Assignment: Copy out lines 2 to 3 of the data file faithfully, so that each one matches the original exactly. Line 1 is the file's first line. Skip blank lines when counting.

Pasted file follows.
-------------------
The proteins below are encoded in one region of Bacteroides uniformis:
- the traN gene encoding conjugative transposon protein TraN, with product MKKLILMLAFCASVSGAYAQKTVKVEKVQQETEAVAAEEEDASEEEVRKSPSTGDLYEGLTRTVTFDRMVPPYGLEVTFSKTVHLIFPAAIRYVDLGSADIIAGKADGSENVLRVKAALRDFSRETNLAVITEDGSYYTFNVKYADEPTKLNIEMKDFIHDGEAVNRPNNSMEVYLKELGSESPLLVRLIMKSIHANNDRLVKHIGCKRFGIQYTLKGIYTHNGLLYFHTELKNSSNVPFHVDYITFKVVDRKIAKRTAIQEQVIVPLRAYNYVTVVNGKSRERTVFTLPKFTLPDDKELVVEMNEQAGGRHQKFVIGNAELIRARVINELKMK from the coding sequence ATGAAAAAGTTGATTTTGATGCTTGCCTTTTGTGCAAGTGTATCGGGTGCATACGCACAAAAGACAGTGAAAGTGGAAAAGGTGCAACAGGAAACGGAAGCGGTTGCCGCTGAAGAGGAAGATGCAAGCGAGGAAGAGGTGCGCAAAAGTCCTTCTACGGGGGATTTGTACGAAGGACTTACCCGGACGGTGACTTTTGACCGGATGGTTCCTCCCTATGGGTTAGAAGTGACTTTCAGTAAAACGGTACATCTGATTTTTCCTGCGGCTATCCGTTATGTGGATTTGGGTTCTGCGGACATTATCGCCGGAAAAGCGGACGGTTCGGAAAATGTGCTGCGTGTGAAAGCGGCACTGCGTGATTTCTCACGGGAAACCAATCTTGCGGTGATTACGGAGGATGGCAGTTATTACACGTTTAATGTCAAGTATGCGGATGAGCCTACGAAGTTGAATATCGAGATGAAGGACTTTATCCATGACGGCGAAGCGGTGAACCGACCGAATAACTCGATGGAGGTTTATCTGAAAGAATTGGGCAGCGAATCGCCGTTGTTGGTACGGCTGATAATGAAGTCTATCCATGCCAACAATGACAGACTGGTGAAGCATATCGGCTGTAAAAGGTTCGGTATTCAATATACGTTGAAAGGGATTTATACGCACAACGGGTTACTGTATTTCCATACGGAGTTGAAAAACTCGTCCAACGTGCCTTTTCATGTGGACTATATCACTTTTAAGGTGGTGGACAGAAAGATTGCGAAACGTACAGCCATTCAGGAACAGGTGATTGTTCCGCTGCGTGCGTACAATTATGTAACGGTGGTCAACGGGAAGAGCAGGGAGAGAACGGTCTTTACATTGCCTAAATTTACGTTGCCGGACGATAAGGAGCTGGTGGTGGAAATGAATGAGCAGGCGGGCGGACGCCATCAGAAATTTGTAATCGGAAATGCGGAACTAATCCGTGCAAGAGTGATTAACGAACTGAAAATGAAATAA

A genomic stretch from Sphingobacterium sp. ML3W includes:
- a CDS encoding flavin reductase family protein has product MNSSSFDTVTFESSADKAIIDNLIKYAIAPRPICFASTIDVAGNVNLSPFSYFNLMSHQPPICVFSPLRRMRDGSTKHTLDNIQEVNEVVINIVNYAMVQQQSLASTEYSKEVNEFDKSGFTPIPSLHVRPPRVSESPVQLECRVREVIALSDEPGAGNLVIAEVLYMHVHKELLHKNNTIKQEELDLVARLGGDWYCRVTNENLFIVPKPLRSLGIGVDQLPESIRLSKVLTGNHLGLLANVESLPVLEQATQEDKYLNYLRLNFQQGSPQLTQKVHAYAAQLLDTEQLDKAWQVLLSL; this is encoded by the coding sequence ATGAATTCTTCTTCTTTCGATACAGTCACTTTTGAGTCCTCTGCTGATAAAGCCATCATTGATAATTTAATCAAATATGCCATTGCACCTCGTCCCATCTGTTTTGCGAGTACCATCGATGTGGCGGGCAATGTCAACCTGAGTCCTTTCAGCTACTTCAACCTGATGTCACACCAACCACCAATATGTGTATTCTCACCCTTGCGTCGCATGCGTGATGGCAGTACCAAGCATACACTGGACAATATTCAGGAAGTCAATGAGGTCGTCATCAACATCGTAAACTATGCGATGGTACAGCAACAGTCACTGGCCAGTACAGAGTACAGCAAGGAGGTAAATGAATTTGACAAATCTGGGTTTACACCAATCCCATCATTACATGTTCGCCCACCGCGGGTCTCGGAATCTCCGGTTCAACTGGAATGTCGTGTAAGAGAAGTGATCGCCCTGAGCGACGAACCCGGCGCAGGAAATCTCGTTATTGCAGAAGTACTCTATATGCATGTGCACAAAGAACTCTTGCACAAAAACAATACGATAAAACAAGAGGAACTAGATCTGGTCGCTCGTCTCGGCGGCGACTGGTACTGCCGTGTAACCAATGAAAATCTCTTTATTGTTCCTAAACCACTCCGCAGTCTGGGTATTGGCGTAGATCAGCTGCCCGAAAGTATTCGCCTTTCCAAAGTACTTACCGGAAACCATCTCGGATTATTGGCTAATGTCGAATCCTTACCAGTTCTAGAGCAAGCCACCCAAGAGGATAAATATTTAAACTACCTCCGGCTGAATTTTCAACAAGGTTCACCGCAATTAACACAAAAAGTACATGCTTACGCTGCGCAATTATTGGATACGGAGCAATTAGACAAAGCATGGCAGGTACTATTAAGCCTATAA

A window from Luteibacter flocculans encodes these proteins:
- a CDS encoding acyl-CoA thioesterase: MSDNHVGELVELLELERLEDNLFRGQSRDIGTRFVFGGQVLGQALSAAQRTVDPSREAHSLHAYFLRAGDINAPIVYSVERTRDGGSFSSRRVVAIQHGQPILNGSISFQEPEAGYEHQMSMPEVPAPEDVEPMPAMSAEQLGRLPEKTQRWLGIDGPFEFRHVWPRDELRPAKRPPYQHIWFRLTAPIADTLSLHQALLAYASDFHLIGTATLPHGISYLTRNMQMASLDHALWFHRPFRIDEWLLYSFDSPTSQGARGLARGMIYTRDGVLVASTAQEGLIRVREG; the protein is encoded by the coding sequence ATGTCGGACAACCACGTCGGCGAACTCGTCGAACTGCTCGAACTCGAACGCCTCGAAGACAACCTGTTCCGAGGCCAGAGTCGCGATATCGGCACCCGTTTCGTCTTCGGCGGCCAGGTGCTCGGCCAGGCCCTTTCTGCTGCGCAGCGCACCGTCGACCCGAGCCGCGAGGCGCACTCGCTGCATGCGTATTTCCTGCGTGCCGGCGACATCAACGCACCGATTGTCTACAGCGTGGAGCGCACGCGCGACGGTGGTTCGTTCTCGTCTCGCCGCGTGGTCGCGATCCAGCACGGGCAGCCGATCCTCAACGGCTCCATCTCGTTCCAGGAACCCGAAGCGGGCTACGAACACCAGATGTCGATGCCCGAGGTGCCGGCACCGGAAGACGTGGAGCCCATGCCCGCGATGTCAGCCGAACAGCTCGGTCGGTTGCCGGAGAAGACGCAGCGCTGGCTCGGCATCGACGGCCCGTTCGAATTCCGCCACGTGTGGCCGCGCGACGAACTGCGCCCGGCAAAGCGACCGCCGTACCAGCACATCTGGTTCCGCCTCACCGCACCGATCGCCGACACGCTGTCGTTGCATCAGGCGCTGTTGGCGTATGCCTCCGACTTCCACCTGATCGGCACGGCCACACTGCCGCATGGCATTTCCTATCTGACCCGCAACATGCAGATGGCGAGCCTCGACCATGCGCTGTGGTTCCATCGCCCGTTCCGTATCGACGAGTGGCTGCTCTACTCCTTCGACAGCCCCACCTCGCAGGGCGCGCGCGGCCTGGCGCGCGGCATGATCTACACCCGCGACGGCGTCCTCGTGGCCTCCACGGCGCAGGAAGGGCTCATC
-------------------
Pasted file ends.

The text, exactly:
- the traN gene encoding conjugative transposon protein TraN, with product MKKLILMLAFCASVSGAYAQKTVKVEKVQQETEAVAAEEEDASEEEVRKSPSTGDLYEGLTRTVTFDRMVPPYGLEVTFSKTVHLIFPAAIRYVDLGSADIIAGKADGSENVLRVKAALRDFSRETNLAVITEDGSYYTFNVKYADEPTKLNIEMKDFIHDGEAVNRPNNSMEVYLKELGSESPLLVRLIMKSIHANNDRLVKHIGCKRFGIQYTLKGIYTHNGLLYFHTELKNSSNVPFHVDYITFKVVDRKIAKRTAIQEQVIVPLRAYNYVTVVNGKSRERTVFTLPKFTLPDDKELVVEMNEQAGGRHQKFVIGNAELIRARVINELKMK from the coding sequence ATGAAAAAGTTGATTTTGATGCTTGCCTTTTGTGCAAGTGTATCGGGTGCATACGCACAAAAGACAGTGAAAGTGGAAAAGGTGCAACAGGAAACGGAAGCGGTTGCCGCTGAAGAGGAAGATGCAAGCGAGGAAGAGGTGCGCAAAAGTCCTTCTACGGGGGATTTGTACGAAGGACTTACCCGGACGGTGACTTTTGACCGGATGGTTCCTCCCTATGGGTTAGAAGTGACTTTCAGTAAAACGGTACATCTGATTTTTCCTGCGGCTATCCGTTATGTGGATTTGGGTTCTGCGGACATTATCGCCGGAAAAGCGGACGGTTCGGAAAATGTGCTGCGTGTGAAAGCGGCACTGCGTGATTTCTCACGGGAAACCAATCTTGCGGTGATTACGGAGGATGGCAGTTATTACACGTTTAATGTCAAGTATGCGGATGAGCCTACGAAGTTGAATATCGAGATGAAGGACTTTATCCATGACGGCGAAGCGGTGAACCGACCGAATAACTCGATGGAGGTTTATCTGAAAGAATTGGGCAGCGAATCGCCGTTGTTGGTACGGCTGATAATGAAGTCTATCCATGCCAACAATGACAGACTGGTGAAGCATATCGGCTGTAAAAGGTTCGGTATTCAATATACGTTGAAAGGGATTTATACGCACAACGGGTTACTGTATTTCCATACGGAGTTGAAAAACTCGTCCAACGTGCCTTTTCATGTGGACTATATCACTTTTAAGGTGGTGGACAGAAAGATTGCGAAACGTACAGCCATTCAGGAACAGGTGATTGTTCCGCTGCGTGCGTACAATTATGTAACGGTGGTCAACGGGAAGAGCAGGGAGAGAACGGTCTTTACATTGCCTAAATTTACGTTGCCGGACGATAAGGAGCTGGTGGTGGAAATGAATGAGCAGGCGGGCGGACGCCATCAGAAATTTGTAATCGGAAATGCGGAACTAATCCGTGCAAGAGTGATTAACGAACTGAAAATGAAATAA

A genomic stretch from Sphingobacterium sp. ML3W includes: